As Yulin dog meat festival starts, poll shows overwhelming Chinese opposition to dog-meat-eating spectacle
With a gruesome dog-killing spectacle about to play out in Yulin, China, in just hours, a new poll of Chinese citizens shows no appetite for the spectacle or the idea of dog eating at all. That poll, commissioned by Humane Society International and the group Avaaz, found that as many as 64 percent of people in the world’s biggest nation agree that the Yulin festival, designed as a blend of commerce and celebration, should end, and 62 percent think it damages China’s reputation. Nearly 52 percent want a complete ban to the dog meat trade, and nearly 70 percent have never eaten dog meat.
If they could see the festival up close, those numbers would swell, I’m sure. Thousands of dogs and cats will meet a terrifying end, by being bludgeoned and beaten to death, then skinned, all in front of other dogs and cats huddled together in cages, witnesses to the existential violence that awaits them, too.
The scene in Yulin today is heartbreaking, according to HSI team members on the ground in China, who are working round the clock to ensure that as many animals are saved as possible, even as they pressure authorities to shut down the festival. In the early hours of this morning, they helped rescue 20 more sick and injured dogs from a slaughterhouse on the outskirts of Yulin. The dogs were crammed into tiny cages and panting in the heat.
“One lone, mangy dog sat in a cage by himself, destined to be sold for a few dollars and then killed,’ said Adam Parascandola, director of animal protection and crisis response for HSI. “He gave a small tail wag when I spoke to him.”
Mercifully, our team and Chinese advocates rescued this dog and the others in that slaughterhouse.
The Yulin dog meat festival began only in 2010, and it’s not a traditional activity in this community. We have been engaging Chinese officials in discussions, rescuing dogs and cats from the live animal markets and from trucks headed to Yulin slaughterhouses, and we have focused the world’s attention on this cruel festival.
Amidst all of the despair and killing, there is reason for hope. Peter Li, HSI’s China specialist who has been to Yulin three times this year alone, says that the festival this year is more muted than it has been in previous years.
The atmosphere is tense, he said. The word “dog” has been painted out or covered with tape on several restaurants and slaughterhouses. Business at a popular animal market is slow. And although mopeds and market stalls piled high with brown, blowtorched bodies of dogs are still very much around, the scale of the festival, Peter reports, appears much smaller than it has in previous years.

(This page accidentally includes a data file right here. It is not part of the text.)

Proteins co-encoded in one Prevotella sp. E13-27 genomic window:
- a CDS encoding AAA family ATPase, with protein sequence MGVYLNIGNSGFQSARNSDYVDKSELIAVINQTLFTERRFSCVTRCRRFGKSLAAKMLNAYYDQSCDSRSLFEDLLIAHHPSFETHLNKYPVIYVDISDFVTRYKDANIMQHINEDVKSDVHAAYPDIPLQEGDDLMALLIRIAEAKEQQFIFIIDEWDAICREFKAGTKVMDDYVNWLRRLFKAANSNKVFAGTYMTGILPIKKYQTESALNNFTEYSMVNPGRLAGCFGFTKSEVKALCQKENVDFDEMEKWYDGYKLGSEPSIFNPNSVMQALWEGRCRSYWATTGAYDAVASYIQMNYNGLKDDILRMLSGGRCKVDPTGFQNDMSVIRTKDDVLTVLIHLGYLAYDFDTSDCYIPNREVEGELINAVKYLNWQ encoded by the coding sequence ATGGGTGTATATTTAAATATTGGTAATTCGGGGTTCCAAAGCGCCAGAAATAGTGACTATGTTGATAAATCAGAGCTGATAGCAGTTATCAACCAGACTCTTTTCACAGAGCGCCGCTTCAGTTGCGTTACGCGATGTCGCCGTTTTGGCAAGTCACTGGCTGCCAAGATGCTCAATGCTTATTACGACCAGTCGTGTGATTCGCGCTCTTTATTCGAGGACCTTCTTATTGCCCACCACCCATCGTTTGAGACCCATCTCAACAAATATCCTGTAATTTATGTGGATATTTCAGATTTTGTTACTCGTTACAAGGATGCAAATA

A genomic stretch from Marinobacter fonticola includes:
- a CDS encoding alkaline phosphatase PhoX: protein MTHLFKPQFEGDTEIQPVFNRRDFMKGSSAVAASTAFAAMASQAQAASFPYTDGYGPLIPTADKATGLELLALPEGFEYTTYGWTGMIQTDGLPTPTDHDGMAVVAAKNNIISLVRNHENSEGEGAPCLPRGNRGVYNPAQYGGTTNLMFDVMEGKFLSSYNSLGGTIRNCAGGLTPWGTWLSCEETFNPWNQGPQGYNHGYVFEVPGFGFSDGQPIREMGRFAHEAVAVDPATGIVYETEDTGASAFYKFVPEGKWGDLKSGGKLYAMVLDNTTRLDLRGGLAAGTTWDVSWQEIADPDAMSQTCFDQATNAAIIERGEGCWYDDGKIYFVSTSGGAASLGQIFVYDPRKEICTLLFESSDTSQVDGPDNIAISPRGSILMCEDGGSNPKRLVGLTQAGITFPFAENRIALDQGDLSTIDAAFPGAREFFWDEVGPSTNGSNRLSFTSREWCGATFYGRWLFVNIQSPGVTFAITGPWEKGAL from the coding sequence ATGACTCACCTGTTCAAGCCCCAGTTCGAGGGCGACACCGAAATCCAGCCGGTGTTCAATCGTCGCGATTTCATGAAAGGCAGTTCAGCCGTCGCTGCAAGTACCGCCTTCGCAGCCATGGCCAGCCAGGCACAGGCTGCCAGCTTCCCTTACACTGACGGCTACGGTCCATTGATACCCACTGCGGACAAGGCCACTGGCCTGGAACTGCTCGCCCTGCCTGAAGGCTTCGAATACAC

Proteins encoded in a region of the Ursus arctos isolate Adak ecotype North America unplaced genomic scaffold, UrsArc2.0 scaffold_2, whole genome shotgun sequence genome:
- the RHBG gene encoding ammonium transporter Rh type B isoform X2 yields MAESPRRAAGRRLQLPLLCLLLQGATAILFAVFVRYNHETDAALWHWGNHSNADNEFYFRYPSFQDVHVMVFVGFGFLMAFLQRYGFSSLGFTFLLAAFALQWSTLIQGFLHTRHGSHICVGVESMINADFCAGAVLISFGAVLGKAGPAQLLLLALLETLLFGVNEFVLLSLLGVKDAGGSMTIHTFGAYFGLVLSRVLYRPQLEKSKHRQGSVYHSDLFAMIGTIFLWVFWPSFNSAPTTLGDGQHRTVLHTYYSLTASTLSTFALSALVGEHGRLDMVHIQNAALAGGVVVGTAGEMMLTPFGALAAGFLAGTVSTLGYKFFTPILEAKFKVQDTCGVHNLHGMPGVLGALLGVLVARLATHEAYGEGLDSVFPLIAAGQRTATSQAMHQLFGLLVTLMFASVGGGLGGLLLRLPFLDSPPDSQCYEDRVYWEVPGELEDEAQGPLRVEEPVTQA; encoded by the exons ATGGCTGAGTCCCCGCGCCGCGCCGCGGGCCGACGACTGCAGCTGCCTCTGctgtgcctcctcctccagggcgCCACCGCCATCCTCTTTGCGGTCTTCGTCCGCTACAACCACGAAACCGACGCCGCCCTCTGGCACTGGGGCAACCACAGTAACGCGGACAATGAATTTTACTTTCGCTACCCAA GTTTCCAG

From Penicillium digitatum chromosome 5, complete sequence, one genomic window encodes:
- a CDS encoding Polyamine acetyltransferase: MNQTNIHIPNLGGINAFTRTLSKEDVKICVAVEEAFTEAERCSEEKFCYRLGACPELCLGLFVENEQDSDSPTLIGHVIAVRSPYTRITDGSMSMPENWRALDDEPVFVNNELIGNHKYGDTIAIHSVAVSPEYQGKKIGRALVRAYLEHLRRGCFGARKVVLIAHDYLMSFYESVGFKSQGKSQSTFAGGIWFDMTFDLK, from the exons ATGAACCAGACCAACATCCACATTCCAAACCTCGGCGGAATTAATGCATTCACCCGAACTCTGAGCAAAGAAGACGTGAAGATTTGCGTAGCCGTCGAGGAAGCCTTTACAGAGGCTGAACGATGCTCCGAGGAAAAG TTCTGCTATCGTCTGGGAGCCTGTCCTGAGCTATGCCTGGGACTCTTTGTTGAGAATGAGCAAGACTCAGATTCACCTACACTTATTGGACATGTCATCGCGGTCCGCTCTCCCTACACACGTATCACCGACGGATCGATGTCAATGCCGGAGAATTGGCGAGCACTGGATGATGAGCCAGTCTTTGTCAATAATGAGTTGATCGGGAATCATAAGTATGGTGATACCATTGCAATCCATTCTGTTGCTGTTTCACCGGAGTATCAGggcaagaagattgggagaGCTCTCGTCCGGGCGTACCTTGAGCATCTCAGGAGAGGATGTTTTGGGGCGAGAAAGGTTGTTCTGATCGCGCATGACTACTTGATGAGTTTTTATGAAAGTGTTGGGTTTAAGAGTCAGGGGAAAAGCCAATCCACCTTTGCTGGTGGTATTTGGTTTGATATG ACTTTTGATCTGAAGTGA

A slaughterhouse that HSI exposed during an investigation a couple of months ago has closed its doors. “A Yulin official told us that, contrary to what has been reported in some media, dog meat sales have in fact been declining continuously,” Peter said.
Yulin authorities have set up road checkpoints to stop incoming dog and cat trucks, one of the key proposals for progress that HSI has lobbied for. Each dog and cat is required to have an individual health certificate under law, but most dogs and cats on the trucks are strays and pets with no such papers. However, many animals have already been brought into Yulin, and we are asking Yulin authorities to shut down the dog and cat slaughterhouses so this festival comes to a full stop.
Meanwhile, the 20 rescued dogs have been transported to a shelter for veterinary treatment for eye infections, skin diseases, and lacerations. In time, they – like the 29 dogs and five cats HSI rescued last week – will be placed for adoption through local shelters and rescues we work with in China, and some may even be placed with emergency placement partners of HSI and The HSUS in the United States, the United Kingdom, and Canada. All will go on to live long, happy lives in loving homes, far from the horrors of a slaughterhouse and the dog meat festival.
I’ll keep you updated as this drama plays out, and we’ll be sure to stay the course, no matter what happens to dogs today.